Anyway, Mint used to come with Open Office, current versions come with the similar LibreOffice. And one of the first things I did was to install Audacity. Browser choice is Firefox and Opera. Since Firefox and Audacity are almost the same in Linux as in Windows, it makes the transition much easier... and I'm getting used to the Open Office word processor. I also chose a theme that makes things look a lot like Windows... sometimes I can hardly believe I'm using a Linux installation.
Evidently when I picked Mint, I picked well- last month, Mint went to #1 surging past Ubuntu in hits on Distrowatch... this doesn't mean it has more installations... it's just currently generating more interest. But it is #2 overall in Linux installations- in the millions.
1. No virus headaches
2. No headaches from nagging antivirus programs
3. No need for "Windows Cleanup" or "Windows Mechanic" type programs to unclutter your Windows installation- Windows (at least XP) gets MORE inefficient over time, and needs housekeeping done.
4. MUCH faster bootup than Windoze!!!
5. Like Knoppix, it also runs from a "boot CD" or DVD called a "Live CD"... this allows you to check it out for compatibility with both your needs and your computer before you committ to installing on your hard drive.
1. There are lots of little utility programs written for Windows... sometimes dozens in a category, and you can pick the best one. With Linux.... there may only be one, and a fairly elementary one at that. For instance the equivalent of Media Player in Linux Mint doesn't have a slow down function. I still haven't figured out how to do "abc" files with Linux Mint... I think there is a way, but it's a bit off the beaten path and I haven't figured it out yet.
2. Computer hardware manufacturers don't always take Linux seriously yet, and sometimes drivers are a problem.
I've been having sporadic problems with the mouse pointer disappearing, which I think is due to an incompatibility between the video driver and the NVidia video adaptor. I had to drop to a slightly lower monitor resolution, and it doesn't happen AS MUCH. But when it did happen, all I had to do is reboot, and even WITH the reboot, the computer was STILL ready to work quicker than with Windoze!!!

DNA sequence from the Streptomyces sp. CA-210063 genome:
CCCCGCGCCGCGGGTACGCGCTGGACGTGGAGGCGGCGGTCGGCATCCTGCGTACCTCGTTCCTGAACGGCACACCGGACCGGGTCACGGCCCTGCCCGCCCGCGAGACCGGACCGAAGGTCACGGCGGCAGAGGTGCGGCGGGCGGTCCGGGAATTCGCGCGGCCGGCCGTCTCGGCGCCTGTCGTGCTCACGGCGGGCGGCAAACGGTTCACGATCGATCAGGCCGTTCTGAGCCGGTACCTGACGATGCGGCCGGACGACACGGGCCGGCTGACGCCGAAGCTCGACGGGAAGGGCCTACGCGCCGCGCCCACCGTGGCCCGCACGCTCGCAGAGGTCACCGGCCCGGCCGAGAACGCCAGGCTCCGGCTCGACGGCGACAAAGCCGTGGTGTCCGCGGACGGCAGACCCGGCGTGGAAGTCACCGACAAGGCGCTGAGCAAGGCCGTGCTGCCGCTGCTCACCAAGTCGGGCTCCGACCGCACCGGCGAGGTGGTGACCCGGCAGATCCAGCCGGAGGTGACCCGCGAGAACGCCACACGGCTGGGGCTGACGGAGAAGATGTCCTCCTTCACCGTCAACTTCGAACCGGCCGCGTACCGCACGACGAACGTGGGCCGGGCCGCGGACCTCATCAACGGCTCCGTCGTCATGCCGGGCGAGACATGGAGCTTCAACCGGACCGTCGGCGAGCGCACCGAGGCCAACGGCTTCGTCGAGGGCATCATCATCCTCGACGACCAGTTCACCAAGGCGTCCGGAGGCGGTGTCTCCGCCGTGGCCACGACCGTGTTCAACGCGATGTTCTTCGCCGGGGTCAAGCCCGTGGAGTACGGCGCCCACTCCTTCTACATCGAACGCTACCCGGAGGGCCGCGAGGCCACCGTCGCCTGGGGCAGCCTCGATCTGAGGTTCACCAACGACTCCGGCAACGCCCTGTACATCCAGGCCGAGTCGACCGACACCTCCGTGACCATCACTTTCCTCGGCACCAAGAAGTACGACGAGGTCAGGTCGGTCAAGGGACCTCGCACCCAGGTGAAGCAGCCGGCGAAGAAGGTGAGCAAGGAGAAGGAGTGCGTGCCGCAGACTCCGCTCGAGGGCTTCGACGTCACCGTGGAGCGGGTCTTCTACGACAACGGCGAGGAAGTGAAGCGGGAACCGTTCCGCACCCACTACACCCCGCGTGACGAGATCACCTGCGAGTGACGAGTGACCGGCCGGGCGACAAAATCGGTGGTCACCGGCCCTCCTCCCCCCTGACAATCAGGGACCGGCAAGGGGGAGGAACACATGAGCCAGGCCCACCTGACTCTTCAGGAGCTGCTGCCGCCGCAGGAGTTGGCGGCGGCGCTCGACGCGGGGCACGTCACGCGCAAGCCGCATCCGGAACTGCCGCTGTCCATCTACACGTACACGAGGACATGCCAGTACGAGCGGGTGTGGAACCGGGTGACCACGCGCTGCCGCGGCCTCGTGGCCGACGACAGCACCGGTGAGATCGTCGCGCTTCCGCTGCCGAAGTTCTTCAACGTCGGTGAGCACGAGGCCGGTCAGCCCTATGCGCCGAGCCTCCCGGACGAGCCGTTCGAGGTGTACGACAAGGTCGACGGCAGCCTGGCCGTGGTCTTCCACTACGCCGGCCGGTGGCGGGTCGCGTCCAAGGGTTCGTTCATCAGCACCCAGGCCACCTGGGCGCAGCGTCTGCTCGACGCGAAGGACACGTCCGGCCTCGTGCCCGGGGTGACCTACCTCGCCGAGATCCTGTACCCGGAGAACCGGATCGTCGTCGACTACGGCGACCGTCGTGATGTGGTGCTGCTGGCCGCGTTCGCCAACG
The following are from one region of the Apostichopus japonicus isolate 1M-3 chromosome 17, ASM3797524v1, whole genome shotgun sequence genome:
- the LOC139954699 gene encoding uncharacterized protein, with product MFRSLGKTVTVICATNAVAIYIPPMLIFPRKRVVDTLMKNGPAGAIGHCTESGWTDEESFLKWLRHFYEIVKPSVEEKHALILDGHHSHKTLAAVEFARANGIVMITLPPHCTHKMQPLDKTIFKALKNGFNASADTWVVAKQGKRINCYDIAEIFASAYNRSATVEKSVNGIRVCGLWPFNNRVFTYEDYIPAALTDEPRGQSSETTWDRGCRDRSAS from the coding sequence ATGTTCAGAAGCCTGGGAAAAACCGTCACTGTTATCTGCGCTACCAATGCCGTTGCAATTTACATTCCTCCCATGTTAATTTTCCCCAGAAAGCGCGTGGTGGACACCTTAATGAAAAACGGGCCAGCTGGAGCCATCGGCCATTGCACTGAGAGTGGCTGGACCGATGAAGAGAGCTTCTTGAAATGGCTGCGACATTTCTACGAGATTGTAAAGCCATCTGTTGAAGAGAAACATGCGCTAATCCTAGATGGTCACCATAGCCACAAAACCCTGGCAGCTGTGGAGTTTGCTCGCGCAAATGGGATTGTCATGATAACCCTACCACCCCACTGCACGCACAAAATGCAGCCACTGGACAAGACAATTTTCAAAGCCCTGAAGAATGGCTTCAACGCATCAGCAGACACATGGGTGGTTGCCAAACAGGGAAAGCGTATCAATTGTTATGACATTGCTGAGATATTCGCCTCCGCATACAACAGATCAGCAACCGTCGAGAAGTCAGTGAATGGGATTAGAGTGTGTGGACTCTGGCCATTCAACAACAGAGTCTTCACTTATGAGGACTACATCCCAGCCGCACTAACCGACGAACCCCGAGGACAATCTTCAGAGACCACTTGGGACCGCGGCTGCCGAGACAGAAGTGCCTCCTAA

(Including the "Grub Loader" which is a menu that gives you the choice of Linux Mint or Windows, it takes me 55 seconds to get completely booted into Linux Mint Isadora, and it's REALLY ready to work. NOT including the Grub menu, it takes my Windows XP TWO minutes just to get to the desktop, and THEN, it's not really ready to work and launch Firefox... I still haven't figured how long it actually takes, because if I click on Firefox too early, it seems to ignore me. And I noticed another issue with Windows- you are always being forced to update stuff as soon as you boot up- either your browser or Adobe Shockwave, because they have to be updated to cope with continually evolving malware and security threats.... and they won't let you wait, because then you would be unprotected... so those delays REALLY need to be figured into the amount of time you need to get Windows up and running. Granted, I supposed Windows 7 fixes much of this, but I can't afford to upgrade and it would probably require SOME hardware upgrades too.)
3. It's not totally a minus, but the way of installing software in Linux Mint isn't like Windows at all- and that takes some getting used to- you download from a safe repository.
Written down, the minuses SEEM large, but weighed in the balance, they aren't NEARLY as headache-causing or time-consuming as the problems I had with Windows.
Over time, I'm using Windows less and less... the main use being to print out invoices for the senior facilities I play at that require them.... and that's only twice a month. Otherwise I mostly go into my Windows XP install to find music files... sometimes I can find them on the Windows hard disk with Linux Mint, but things don't look the same- it messes up my visual memory of where things are.
However, I don't think I would download and install Linux Mint 12... version 10 is supposed to be very fast, and version 11 is supposed to be very stable. But Ubuntu changed a LOT of things recently, and the Mint team has had a LOT to deal with. According to the reviews, they've dealt with it all well, but Mint 12 apparently has more rough edges than Mint normally does. I'm going to wait for Mint 13, which is the next LTS release (if I understood correctly). And it will probably be a more polished version than Mint 12.
One interesting thing is that a lot of the software that appeals to me is from Celtic places-
Ubuntu is from the Isle of Man. (But the head guy is South African)
Mint is from Ireland- but the head guy is a Frenchman, Clement Lefebvre.
There is another "distro" based in Ireland that looks interesting, but apparently isn't quite as polished as Mint- it's called "Zorin", and it aims to be very friendly for ex-Windows users.
There is also an American redo of Linux Mint called "Ultimate" that sounds interesting.
Linux Mint also seems to be hedging their bets... they now have a version based directly on the Linux version called Debian, bypassing Ubuntu, which is itself based on Debian.10 comments